Episode #5 Valentyn Silvestrov’s Endless Melodies and the “End of History”

“I think that creativity, which is evidence of the artistic path, is not merely a set of examples of different stages of development; rather, it transcends the temporary cultural situation in some mysterious way – this is the hope of every author.” Ukrainian composer Valentyn Silvestrov (b. 1937) wrote this in a letter to a friend in 1978, and his creative work indeed exemplifies the balance between timeliness and timelessness that characterizes the most compelling art. While tracing his artistic path from the avant-garde period of the 1960s, to quietness and simplicity triggered by his interest in Zen Buddhism, to his never-ending postludes and sublime bagatelles, we contemplate his intriguing statements about music and “the end of history.”

Having lived most of his life in Kyiv, Silvestrov recently began to respond to historical events. The episode ends with his vocal works dedicated to the 2014 Maidan protests and piano pieces motivated by his 2022 forced emigration to Berlin.


Valentyn Silvestrov, String Quartet No. 1 (1974)
Lysenko String Quartet
Musica Non Grata, BMG/Melodiya CD

Valentyn Silvestrov, Spectra for chamber orchestra (1965)
The Leningrad Philharmonic Orchestra
Igor Blazhkov, conductor
Archival recording (recorded live in 1965)

“Melodia,” from Five Pieces (1961, dedicated to Igor Blazhkov)
Borys Demenko, piano
Borys Demenko, Ukrainian Piano Avant-garde (limited edition CD, recorded in 1970)

Valentyn Silvestrov, Symphony No. 3 ‘Eschatophony’ (1966)
Bruno Maderna, conductor
Archival recording (recorded live in Darmstadt, 1968)

Valentyn Silvestrov, Drama for violin, cello and piano (1970-71)
Jenny Lin, piano
Cornelius Dufallo, violin
Yves Dharamraj, cello
Koch Int’l Classics

Valentin Silvestrov, “The Dream,” from the cycle Quiet Songs (1973-1977)
Alexei Lyubimov, piano
Alexei Martynov, voice
Lyrics by Taras Shevchenko, from The Dream (Son, 1844)
Megadisc Classics

Valentyn Silvestrov, Symphony No. 5
Deutsches Symphonie-Orchester Berlin
David Robertson, conductor
Sony Classical

Valentyn Silvestrov, “Postludium III,” from Three Postludes (1981-1982)
Anja Lechner, Violoncello
Silke Avenhaus, Piano
ECM New Series

Valentyn Silvestrov, “Bagatelle I” and “Bagatelle III,” from Bagatelles (2005)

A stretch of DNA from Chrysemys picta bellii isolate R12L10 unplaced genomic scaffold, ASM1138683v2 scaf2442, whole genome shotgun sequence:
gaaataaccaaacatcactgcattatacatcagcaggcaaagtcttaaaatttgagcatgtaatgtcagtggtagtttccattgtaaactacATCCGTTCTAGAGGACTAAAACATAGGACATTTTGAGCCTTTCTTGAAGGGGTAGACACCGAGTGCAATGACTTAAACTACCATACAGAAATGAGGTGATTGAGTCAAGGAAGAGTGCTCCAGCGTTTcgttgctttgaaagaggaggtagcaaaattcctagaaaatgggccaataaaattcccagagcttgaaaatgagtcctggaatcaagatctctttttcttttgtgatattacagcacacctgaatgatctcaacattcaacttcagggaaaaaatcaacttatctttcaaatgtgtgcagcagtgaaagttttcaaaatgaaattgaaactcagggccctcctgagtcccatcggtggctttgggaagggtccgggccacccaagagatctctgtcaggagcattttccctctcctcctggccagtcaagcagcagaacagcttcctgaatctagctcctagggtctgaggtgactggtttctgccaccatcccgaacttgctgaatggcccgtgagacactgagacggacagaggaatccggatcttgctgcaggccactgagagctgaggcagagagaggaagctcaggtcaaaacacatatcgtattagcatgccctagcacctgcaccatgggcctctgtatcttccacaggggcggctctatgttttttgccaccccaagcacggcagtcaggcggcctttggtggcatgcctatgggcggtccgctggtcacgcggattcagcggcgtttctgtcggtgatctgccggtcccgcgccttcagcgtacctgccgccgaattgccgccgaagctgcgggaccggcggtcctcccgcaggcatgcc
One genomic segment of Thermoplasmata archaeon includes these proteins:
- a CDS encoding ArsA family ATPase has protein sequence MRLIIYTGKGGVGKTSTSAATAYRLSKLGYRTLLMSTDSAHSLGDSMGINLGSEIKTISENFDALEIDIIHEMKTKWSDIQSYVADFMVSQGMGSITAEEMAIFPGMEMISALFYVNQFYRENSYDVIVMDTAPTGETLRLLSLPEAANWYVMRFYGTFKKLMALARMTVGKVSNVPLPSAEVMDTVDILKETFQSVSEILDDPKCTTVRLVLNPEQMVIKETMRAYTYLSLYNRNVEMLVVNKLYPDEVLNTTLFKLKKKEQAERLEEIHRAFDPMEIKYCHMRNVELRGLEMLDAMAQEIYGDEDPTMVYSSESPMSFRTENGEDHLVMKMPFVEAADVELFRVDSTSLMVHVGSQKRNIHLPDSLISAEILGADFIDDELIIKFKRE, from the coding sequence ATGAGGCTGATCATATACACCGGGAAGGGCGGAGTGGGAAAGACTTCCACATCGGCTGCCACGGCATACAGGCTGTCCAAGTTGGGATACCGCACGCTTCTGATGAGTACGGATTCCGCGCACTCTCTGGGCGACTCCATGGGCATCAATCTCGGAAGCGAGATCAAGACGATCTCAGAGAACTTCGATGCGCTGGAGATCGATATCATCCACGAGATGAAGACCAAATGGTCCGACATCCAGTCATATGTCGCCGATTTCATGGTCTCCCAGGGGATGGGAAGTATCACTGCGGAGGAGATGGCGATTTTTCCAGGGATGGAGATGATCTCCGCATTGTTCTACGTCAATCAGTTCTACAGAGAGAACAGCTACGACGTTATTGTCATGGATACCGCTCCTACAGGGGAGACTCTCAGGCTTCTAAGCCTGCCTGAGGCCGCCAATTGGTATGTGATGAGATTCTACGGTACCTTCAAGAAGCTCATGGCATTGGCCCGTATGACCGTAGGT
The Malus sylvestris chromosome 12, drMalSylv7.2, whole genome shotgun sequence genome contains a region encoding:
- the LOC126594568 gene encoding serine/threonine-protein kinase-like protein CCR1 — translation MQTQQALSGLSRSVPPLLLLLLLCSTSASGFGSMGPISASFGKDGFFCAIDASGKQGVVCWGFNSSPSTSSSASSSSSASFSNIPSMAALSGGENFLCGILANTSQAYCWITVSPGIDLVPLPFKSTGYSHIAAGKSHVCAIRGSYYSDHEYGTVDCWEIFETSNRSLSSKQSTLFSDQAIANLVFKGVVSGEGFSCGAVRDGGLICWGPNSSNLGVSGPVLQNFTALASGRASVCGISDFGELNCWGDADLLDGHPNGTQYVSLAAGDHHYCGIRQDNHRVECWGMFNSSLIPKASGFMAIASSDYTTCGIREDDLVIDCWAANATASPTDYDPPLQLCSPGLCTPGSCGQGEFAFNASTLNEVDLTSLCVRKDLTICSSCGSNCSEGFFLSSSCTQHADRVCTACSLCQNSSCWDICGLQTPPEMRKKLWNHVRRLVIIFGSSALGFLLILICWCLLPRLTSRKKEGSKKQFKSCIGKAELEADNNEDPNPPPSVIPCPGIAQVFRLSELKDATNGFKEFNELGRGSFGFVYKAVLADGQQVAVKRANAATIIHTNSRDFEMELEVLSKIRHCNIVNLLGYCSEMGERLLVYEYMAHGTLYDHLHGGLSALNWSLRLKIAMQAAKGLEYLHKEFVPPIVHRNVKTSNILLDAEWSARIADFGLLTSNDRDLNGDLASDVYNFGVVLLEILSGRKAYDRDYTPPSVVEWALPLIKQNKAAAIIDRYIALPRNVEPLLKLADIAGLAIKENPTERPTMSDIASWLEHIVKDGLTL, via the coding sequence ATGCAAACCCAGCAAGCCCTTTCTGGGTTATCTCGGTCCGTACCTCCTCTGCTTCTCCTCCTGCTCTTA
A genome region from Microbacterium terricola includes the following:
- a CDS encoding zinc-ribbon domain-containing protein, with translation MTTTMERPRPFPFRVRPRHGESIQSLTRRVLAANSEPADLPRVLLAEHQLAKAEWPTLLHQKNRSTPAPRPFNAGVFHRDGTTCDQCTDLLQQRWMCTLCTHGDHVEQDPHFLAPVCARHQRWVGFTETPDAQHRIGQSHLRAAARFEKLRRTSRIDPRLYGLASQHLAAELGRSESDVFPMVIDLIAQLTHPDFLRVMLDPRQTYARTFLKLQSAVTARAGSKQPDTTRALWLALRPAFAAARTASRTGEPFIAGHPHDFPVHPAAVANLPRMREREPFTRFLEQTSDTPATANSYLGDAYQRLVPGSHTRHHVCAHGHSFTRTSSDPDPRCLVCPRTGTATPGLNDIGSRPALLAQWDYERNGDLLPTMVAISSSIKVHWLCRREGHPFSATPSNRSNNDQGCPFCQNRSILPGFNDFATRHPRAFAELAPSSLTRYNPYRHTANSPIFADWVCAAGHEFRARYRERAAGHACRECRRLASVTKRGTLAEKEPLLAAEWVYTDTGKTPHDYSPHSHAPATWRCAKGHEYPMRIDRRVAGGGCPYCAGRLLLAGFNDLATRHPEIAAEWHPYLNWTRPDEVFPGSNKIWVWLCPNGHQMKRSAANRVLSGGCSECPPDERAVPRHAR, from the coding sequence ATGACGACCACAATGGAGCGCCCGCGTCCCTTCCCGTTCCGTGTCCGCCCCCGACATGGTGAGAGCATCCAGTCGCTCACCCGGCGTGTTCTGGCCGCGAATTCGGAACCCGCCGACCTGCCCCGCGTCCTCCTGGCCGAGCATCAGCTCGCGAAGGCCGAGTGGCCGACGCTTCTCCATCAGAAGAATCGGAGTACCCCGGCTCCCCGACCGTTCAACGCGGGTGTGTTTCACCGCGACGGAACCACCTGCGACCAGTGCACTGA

Valentin Silvestrov, Piano
ECM New Series

Valentyn Silvestrov, “Alleluia III, Night” (Ніч) from Alleluia (2006)
Latvian Radio Choir
Sigvards Klava, conductor

Valentyn Silvestrov, “Prayer for Ukraine” (Молитва за Україну) from Maidan – 2014
Kyiv Chamber Choir
Mykola Hobdych, conductor

Valentyn Silvestrov, “Anthem” (Гімн) from Maidan – 2014 a capella
Valentyn Silvestrov, piano and voice

Valentyn Silvestrov, “And Glory, Mountains Blue, to You” (I вам слава), from Maidan-2014 a capella
Valentyn Silvestrov, piano and voice
Lyrics by Taras Shevchenko, from The Caucasus (Кавказ, 1845)

Valentyn Silvestrov, “Elegy” from Eleven Pieces (2022)
Valentyn Silvestrov, piano
Recorded live in Berlin on March 17, 2022

Valentyn Silvestrov, “Evening Serenade” from Silent Music for string orchestra (2002)
Münchener Kammerorchester
Christoph Poppen, Conductor
ECM New Series

Note that only excerpts from each piece are quoted in the program. Please consider purchasing complete recordings at the links above.

Works cited

Desyateryk, Dmytro. “We started out of pure interest.” Day (January 30, 2018).

Kukushkin, Viktor, dir. The birth of music: Composer Valentyn Silvestrov (1991).

Nesterenko, Oksana “A Forbidden Fruit? Religion, Spirituality and Music in the USSR Before Its Fall (1964–1991)” (Ph.D. diss., Stony Brook University, 2021).

Schmelz, Peter J. “Intimate Histories of the Musical Cold War: Fred Prieberg and Igor Blazhkov’s Unofficial Diplomacy.” In Music and International History, ed. Jessica Gienow-Hecht, 189-225. New York: Berghahn, 2015.

Schmelz, Peter J.“Valentin Silvestrov and the Echoes of Music History.” The Journal of Musicology, Vol. 31, No. 2 (Spring 2014): 231-271.

Sigov, Konstantin and Alla Vaysband, editors. Symposion: vstrechi s Valentinom Silvestrovïm [Symposion: encounters with Valentin Silvestrov]. Kyiv: Dukh i Litera, 2012.

Silvestrov, Valentyn and Sergey Pilyutikov. Dochekatysia Muzyky: Lektsii-besidy. Kyiv: Dukh i Litera, 2010.

Interview with Leonid Hrabovsky (New York, March 6, 2021)

Letter from Silvestrov to Hannelore Gerlach dated August 19, 1978 (Silvestrov Collection at Paul Sacher Stiftung).

Suggested reading

Schmelz, Peter J. Sonic Overload: Alfred Schnittke, Valentin Silvestrov, and Polystylism in the Late USSR. Oxford University Press, 2021.

Schmelz, Peter J. Such Freedom, If Only Musical: Unofficial Soviet Music During the Thaw. Oxford University Press, 2009.

Wilson, Samuel. “Valentin Silvestrov and the symphonic monument in ruins.” In Transformations of Musical Modernism, edited by Erling E. Guldbrandsen and Julian Johnson, 201-220. Cambridge: Cambridge University Press, 2015.

©2022 by Extended Techniques. All Rights Reserved.

2 thoughts on “Episode #5 Valentyn Silvestrov’s Endless Melodies and the “End of History”

  1. Pingback: Valentyn Silvestrov’s Endless Melodies and “the End of History” | Extended Techniques

  2. Pingback: Extended Techniques Podcast Episode #5 Valentyn Silvestrov – Avant Music News

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